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Sunday, October 04, 2020


Shattered lives and slowly-simmering hatred make for a heady, personal cocktail of psychological horror.

After Alfred Hitchcok's landmark PSYCHO (1960) blew open the doors for disturbing psychological horror in American cinema, it was only a matter of time before another work would happen along to creep out the public without the benefit of monsters or the supernatural. That work was Robert Aldritch's WHAT EVER HAPPENED TO BABY JANE?, the grand dame of what was soon to become known as "hag horror," a genre whose foundation was laid with this black-and-white shocker.

In 1917, nauseating, bratty child vaudeville star "Baby" Jane Hudson rakes in the cash for her family with her treacly stage antics, while her parents ignore her sister, Blanche, who also suffers the obnoxious treatment of the pint-sized diva. By 1935, both sisters have careers in the movies, but the spotlight has now shifted to Blanche, who is a genuine talent, while Jane fails to electrify onscreen, but Blanche's contract insists on work for Jane, so the studio is stuck with her. But on a night after a studio party, the sisters, who share a residence, drive home and one of them gets out of their car to open their home's front gate. Both women's features are obscured by shadow, so we do not know who is doing what, but the one behind the wheel pops the clutch and floors it in an attempt to kill her sister...

The calendar skips ahead by 33 years to the present day of 1962, and the Hudson sisters still live together, only now Blanche is confined to a wheelchair after the crash rendered her an invalid — the crash being blamed on Jane — and she now totally relies on her sister for her care. That said, Blanche is kept isolated from the outside world, basically a prisoner in the house, and even its windows are barred to drive that point home. Jane, meanwhile, is now a grotesque alcoholic whose around-the-house look is an unconscious creepy caricature of her stage persona from her long-ago glory days. The boozy Jane never lets her sister forget that her money from her childhood career took care of the family and paid for the house, but Blanche seeks to sell the house and have Jane, who is now quite psychotic and out of her mind and only growing worse every day, put away in a mental hospital. Once Jane gets wind of this, she wages cruel physical and psychological warfare upon her helpless sister, and even the occasional presence of a housekeeper, a nosy neighbor who's a fan of Blanche's old movies, and a would-be musical partner for Jane do not get in the way of Jane's unhinged cruelty. As the household descends into utter madness, Jane becomes more calculated and diabolical, with matters spiraling to a shocking and tragic conclusion...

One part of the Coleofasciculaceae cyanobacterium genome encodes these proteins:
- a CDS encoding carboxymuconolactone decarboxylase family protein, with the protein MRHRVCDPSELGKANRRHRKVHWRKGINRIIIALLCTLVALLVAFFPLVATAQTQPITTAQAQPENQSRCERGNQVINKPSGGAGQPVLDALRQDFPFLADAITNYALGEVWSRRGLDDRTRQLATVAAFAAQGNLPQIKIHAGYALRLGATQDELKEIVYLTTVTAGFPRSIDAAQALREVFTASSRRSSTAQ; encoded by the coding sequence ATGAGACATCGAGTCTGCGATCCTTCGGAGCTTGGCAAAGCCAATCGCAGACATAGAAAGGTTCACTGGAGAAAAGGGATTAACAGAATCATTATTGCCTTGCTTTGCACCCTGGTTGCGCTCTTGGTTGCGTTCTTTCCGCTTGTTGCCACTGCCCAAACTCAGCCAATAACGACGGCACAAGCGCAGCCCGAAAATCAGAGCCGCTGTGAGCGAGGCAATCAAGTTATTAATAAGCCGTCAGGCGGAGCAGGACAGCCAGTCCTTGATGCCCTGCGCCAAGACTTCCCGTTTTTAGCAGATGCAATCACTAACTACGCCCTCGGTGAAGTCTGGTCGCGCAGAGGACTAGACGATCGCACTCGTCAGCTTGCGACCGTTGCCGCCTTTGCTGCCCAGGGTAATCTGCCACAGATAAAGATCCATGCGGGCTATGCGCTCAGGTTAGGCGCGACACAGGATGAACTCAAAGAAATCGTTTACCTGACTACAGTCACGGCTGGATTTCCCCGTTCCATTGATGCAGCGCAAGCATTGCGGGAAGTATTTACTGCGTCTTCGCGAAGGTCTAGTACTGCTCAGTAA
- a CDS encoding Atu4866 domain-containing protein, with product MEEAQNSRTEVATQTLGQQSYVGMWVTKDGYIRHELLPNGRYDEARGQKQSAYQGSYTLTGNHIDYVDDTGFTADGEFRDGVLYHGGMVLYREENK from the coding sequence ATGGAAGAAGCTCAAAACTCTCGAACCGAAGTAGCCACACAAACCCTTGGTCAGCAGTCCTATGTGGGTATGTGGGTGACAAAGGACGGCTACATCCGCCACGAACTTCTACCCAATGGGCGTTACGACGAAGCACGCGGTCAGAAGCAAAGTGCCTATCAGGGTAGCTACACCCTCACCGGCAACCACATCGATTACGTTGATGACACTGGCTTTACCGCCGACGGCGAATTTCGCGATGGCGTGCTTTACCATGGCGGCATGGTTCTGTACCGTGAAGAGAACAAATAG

Sisterly... Well, it sure as hell ain't love.

 That's as far as I'll go by way of recap, as the events of this story are best approached with only the basic setup in mind. It's a study of madness, staggering family dysfunction, cruelty, and the slow-burn of alcohol-fueled insanity, and as such it works beautifully. Crawford and Davis, then middle-aged and well past their more bankable days as classic hotties, both play their parts with the expected excellence, especially Davis, who steals the film in an Oscar-nominated performance as Jane. She shuffles around the house in the most from my manner possible, her face garishly made up in what looks like a deranged child's idea of glamor, and her blonde hair sometimes done in the manner of her days as a curly-haired cutie.


Bette Davis as Jane Hudson. Nothing disturbing going on here. Nope. Nosiree...

I'll just leave it at that, other than to state the final reveal is well and truly fucked-up, and to give this a strong recommendation. The two subsequent major hag horror classics, STRAIT-JACKET and
HUSH, HUSH, SWEET CHARLOTTE (both 1964 and starring Joan Crawford and Bette Davis, respectively) are both quite good and a lot of fun (especially CHARLOTTE, its over-length notwithstanding), but if you're going to explore this sub-genre, one is advised to start where it truly began.

Poster from the theatrical release.

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